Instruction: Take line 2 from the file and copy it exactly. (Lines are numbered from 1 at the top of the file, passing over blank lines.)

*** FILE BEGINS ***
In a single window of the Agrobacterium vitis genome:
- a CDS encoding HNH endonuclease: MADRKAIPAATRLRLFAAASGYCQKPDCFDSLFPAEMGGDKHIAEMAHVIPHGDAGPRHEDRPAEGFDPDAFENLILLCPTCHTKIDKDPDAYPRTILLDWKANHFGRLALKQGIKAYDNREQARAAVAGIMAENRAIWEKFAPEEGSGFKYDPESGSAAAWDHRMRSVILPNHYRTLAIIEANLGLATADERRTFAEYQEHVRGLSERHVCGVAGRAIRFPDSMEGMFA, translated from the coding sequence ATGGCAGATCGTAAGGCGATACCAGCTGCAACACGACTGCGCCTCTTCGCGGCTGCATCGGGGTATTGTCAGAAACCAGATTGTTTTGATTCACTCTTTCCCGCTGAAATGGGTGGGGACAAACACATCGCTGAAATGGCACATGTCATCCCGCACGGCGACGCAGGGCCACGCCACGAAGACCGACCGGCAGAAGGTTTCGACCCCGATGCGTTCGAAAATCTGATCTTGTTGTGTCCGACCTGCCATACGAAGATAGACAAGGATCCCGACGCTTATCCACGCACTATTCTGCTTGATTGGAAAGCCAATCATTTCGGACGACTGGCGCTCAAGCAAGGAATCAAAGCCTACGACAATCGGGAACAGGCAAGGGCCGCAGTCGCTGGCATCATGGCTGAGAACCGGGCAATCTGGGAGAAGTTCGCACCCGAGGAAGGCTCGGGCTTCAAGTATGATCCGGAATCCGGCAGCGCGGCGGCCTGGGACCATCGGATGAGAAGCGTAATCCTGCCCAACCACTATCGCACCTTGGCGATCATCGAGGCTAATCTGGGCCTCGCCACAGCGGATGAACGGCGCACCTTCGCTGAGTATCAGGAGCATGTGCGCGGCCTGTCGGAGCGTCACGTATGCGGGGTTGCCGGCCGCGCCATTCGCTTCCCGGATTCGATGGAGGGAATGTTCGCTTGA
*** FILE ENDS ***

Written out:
- a CDS encoding HNH endonuclease: MADRKAIPAATRLRLFAAASGYCQKPDCFDSLFPAEMGGDKHIAEMAHVIPHGDAGPRHEDRPAEGFDPDAFENLILLCPTCHTKIDKDPDAYPRTILLDWKANHFGRLALKQGIKAYDNREQARAAVAGIMAENRAIWEKFAPEEGSGFKYDPESGSAAAWDHRMRSVILPNHYRTLAIIEANLGLATADERRTFAEYQEHVRGLSERHVCGVAGRAIRFPDSMEGMFA, translated from the coding sequence ATGGCAGATCGTAAGGCGATACCAGCTGCAACACGACTGCGCCTCTTCGCGGCTGCATCGGGGTATTGTCAGAAACCAGATTGTTTTGATTCACTCTTTCCCGCTGAAATGGGTGGGGACAAACACATCGCTGAAATGGCACATGTCATCCCGCACGGCGACGCAGGGCCACGCCACGAAGACCGACCGGCAGAAGGTTTCGACCCCGATGCGTTCGAAAATCTGATCTTGTTGTGTCCGACCTGCCATACGAAGATAGACAAGGATCCCGACGCTTATCCACGCACTATTCTGCTTGATTGGAAAGCCAATCATTTCGGACGACTGGCGCTCAAGCAAGGAATCAAAGCCTACGACAATCGGGAACAGGCAAGGGCCGCAGTCGCTGGCATCATGGCTGAGAACCGGGCAATCTGGGAGAAGTTCGCACCCGAGGAAGGCTCGGGCTTCAAGTATGATCCGGAATCCGGCAGCGCGGCGGCCTGGGACCATCGGATGAGAAGCGTAATCCTGCCCAACCACTATCGCACCTTGGCGATCATCGAGGCTAATCTGGGCCTCGCCACAGCGGATGAACGGCGCACCTTCGCTGAGTATCAGGAGCATGTGCGCGGCCTGTCGGAGCGTCACGTATGCGGGGTTGCCGGCCGCGCCATTCGCTTCCCGGATTCGATGGAGGGAATGTTCGCTTGA